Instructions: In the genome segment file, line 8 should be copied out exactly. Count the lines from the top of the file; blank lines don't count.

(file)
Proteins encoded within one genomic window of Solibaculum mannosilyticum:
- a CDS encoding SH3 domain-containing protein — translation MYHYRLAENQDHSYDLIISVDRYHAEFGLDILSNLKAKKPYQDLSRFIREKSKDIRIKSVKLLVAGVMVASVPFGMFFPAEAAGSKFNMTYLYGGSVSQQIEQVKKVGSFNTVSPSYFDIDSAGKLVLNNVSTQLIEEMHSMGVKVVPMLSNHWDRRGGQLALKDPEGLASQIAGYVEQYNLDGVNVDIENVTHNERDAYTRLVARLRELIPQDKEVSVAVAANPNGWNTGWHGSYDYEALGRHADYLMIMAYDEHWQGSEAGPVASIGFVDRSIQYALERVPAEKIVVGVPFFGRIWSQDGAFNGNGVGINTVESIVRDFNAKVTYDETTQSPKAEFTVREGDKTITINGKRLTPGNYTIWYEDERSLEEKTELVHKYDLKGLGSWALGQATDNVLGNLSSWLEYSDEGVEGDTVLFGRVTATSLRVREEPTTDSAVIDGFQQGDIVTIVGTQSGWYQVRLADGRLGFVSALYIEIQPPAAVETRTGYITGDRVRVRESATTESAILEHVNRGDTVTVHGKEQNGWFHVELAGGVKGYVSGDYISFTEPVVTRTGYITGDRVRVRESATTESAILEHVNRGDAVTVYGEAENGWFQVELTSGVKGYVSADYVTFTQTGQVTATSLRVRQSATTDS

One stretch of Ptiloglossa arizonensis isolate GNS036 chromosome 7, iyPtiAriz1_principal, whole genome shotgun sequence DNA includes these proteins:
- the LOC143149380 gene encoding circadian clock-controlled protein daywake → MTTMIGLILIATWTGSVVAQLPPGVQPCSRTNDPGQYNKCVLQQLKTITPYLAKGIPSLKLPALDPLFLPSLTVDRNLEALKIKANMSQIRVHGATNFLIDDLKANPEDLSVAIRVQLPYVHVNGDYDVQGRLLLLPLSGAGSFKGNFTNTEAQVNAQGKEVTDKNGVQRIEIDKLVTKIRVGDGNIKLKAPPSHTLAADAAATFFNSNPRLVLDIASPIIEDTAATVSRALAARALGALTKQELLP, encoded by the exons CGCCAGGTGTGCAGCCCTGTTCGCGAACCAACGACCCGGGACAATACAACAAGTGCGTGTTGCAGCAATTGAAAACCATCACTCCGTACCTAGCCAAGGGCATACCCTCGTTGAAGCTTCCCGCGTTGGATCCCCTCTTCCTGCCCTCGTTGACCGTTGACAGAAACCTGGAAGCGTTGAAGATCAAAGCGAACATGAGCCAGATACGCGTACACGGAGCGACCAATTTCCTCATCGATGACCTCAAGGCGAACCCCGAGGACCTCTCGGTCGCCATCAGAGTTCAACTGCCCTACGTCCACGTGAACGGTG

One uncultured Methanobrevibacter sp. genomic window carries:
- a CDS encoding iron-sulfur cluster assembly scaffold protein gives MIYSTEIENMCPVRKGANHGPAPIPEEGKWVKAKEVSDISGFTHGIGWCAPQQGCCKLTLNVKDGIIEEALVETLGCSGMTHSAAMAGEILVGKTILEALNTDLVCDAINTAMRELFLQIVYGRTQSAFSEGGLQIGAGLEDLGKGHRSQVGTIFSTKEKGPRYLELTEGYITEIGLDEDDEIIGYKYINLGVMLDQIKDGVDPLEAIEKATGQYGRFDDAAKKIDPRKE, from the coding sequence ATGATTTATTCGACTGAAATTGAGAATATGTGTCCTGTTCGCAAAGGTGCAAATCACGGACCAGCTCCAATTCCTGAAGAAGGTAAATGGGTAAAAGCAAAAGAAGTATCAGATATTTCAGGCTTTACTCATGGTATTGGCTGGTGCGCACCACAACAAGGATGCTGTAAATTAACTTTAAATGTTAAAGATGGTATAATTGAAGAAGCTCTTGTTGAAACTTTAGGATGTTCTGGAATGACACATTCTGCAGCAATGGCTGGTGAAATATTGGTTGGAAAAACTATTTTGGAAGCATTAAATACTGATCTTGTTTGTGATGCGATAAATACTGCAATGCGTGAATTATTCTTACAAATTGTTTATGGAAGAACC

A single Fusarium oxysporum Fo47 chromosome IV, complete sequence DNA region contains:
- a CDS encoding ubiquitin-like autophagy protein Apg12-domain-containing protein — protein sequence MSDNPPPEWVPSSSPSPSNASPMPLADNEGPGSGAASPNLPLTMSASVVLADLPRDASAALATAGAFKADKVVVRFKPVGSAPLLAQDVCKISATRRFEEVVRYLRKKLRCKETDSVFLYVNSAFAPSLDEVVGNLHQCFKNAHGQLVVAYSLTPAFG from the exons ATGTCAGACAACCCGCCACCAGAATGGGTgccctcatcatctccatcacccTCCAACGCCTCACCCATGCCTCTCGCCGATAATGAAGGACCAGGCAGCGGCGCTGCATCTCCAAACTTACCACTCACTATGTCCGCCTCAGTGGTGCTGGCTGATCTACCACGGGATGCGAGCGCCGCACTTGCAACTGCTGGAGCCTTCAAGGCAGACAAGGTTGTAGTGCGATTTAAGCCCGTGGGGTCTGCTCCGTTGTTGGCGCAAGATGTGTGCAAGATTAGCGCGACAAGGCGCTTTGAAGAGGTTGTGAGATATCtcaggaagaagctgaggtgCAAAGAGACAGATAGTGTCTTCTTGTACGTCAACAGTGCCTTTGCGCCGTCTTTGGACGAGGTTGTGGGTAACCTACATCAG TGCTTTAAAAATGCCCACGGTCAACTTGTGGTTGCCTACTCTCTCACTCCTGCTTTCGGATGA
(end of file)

- a CDS encoding ubiquitin-like autophagy protein Apg12-domain-containing protein — protein sequence MSDNPPPEWVPSSSPSPSNASPMPLADNEGPGSGAASPNLPLTMSASVVLADLPRDASAALATAGAFKADKVVVRFKPVGSAPLLAQDVCKISATRRFEEVVRYLRKKLRCKETDSVFLYVNSAFAPSLDEVVGNLHQCFKNAHGQLVVAYSLTPAFG from the exons ATGTCAGACAACCCGCCACCAGAATGGGTgccctcatcatctccatcacccTCCAACGCCTCACCCATGCCTCTCGCCGATAATGAAGGACCAGGCAGCGGCGCTGCATCTCCAAACTTACCACTCACTATGTCCGCCTCAGTGGTGCTGGCTGATCTACCACGGGATGCGAGCGCCGCACTTGCAACTGCTGGAGCCTTCAAGGCAGACAAGGTTGTAGTGCGATTTAAGCCCGTGGGGTCTGCTCCGTTGTTGGCGCAAGATGTGTGCAAGATTAGCGCGACAAGGCGCTTTGAAGAGGTTGTGAGATATCtcaggaagaagctgaggtgCAAAGAGACAGATAGTGTCTTCTTGTACGTCAACAGTGCCTTTGCGCCGTCTTTGGACGAGGTTGTGGGTAACCTACATCAG TGCTTTAAAAATGCCCACGGTCAACTTGTGGTTGCCTACTCTCTCACTCCTGCTTTCGGATGA